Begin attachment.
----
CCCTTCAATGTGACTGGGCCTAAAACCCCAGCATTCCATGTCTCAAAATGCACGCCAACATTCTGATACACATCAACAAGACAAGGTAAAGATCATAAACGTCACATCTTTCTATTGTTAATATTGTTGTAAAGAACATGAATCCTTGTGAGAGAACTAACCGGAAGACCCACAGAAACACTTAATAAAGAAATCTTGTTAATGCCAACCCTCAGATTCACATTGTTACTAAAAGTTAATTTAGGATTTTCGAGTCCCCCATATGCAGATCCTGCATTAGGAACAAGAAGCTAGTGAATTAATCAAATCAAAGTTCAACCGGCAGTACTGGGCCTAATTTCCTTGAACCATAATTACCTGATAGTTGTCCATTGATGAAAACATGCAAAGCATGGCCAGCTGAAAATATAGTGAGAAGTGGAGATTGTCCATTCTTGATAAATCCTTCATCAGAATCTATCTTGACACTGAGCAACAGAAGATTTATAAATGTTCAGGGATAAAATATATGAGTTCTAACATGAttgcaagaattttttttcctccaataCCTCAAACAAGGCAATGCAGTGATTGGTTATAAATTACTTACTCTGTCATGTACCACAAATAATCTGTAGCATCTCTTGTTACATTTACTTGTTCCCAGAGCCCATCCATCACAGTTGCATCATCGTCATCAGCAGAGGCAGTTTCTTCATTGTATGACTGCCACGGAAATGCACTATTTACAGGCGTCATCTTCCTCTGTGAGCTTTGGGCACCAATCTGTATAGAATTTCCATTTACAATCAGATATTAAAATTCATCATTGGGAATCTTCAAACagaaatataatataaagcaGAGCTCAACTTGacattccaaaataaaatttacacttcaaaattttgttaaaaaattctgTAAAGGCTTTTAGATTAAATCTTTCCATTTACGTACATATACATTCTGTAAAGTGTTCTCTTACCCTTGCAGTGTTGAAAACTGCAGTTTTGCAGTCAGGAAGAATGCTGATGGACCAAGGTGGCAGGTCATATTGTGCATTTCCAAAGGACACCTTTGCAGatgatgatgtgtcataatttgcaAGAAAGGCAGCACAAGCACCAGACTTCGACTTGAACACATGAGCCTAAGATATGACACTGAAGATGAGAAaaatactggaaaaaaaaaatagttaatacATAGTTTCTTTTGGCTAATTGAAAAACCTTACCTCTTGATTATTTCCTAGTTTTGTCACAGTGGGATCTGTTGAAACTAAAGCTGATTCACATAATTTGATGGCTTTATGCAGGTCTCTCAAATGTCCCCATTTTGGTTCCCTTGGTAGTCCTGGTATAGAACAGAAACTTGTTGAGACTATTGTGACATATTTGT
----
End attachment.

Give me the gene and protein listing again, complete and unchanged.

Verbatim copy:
CCCTTCAATGTGACTGGGCCTAAAACCCCAGCATTCCATGTCTCAAAATGCACGCCAACATTCTGATACACATCAACAAGACAAGGTAAAGATCATAAACGTCACATCTTTCTATTGTTAATATTGTTGTAAAGAACATGAATCCTTGTGAGAGAACTAACCGGAAGACCCACAGAAACACTTAATAAAGAAATCTTGTTAATGCCAACCCTCAGATTCACATTGTTACTAAAAGTTAATTTAGGATTTTCGAGTCCCCCATATGCAGATCCTGCATTAGGAACAAGAAGCTAGTGAATTAATCAAATCAAAGTTCAACCGGCAGTACTGGGCCTAATTTCCTTGAACCATAATTACCTGATAGTTGTCCATTGATGAAAACATGCAAAGCATGGCCAGCTGAAAATATAGTGAGAAGTGGAGATTGTCCATTCTTGATAAATCCTTCATCAGAATCTATCTTGACACTGAGCAACAGAAGATTTATAAATGTTCAGGGATAAAATATATGAGTTCTAACATGAttgcaagaattttttttcctccaataCCTCAAACAAGGCAATGCAGTGATTGGTTATAAATTACTTACTCTGTCATGTACCACAAATAATCTGTAGCATCTCTTGTTACATTTACTTGTTCCCAGAGCCCATCCATCACAGTTGCATCATCGTCATCAGCAGAGGCAGTTTCTTCATTGTATGACTGCCACGGAAATGCACTATTTACAGGCGTCATCTTCCTCTGTGAGCTTTGGGCACCAATCTGTATAGAATTTCCATTTACAATCAGATATTAAAATTCATCATTGGGAATCTTCAAACagaaatataatataaagcaGAGCTCAACTTGacattccaaaataaaatttacacttcaaaattttgttaaaaaattctgTAAAGGCTTTTAGATTAAATCTTTCCATTTACGTACATATACATTCTGTAAAGTGTTCTCTTACCCTTGCAGTGTTGAAAACTGCAGTTTTGCAGTCAGGAAGAATGCTGATGGACCAAGGTGGCAGGTCATATTGTGCATTTCCAAAGGACACCTTTGCAGatgatgatgtgtcataatttgcaAGAAAGGCAGCACAAGCACCAGACTTCGACTTGAACACATGAGCCTAAGATATGACACTGAAGATGAGAAaaatactggaaaaaaaaaatagttaatacATAGTTTCTTTTGGCTAATTGAAAAACCTTACCTCTTGATTATTTCCTAGTTTTGTCACAGTGGGATCTGTTGAAACTAAAGCTGATTCACATAATTTGATGGCTTTATGCAGGTCTCTCAAATGTCCCCATTTTGGTTCCCTTGGTAGTCCTGGTATAGAACAGAAACTTGTTGAGACTATTGTGACATATTTGT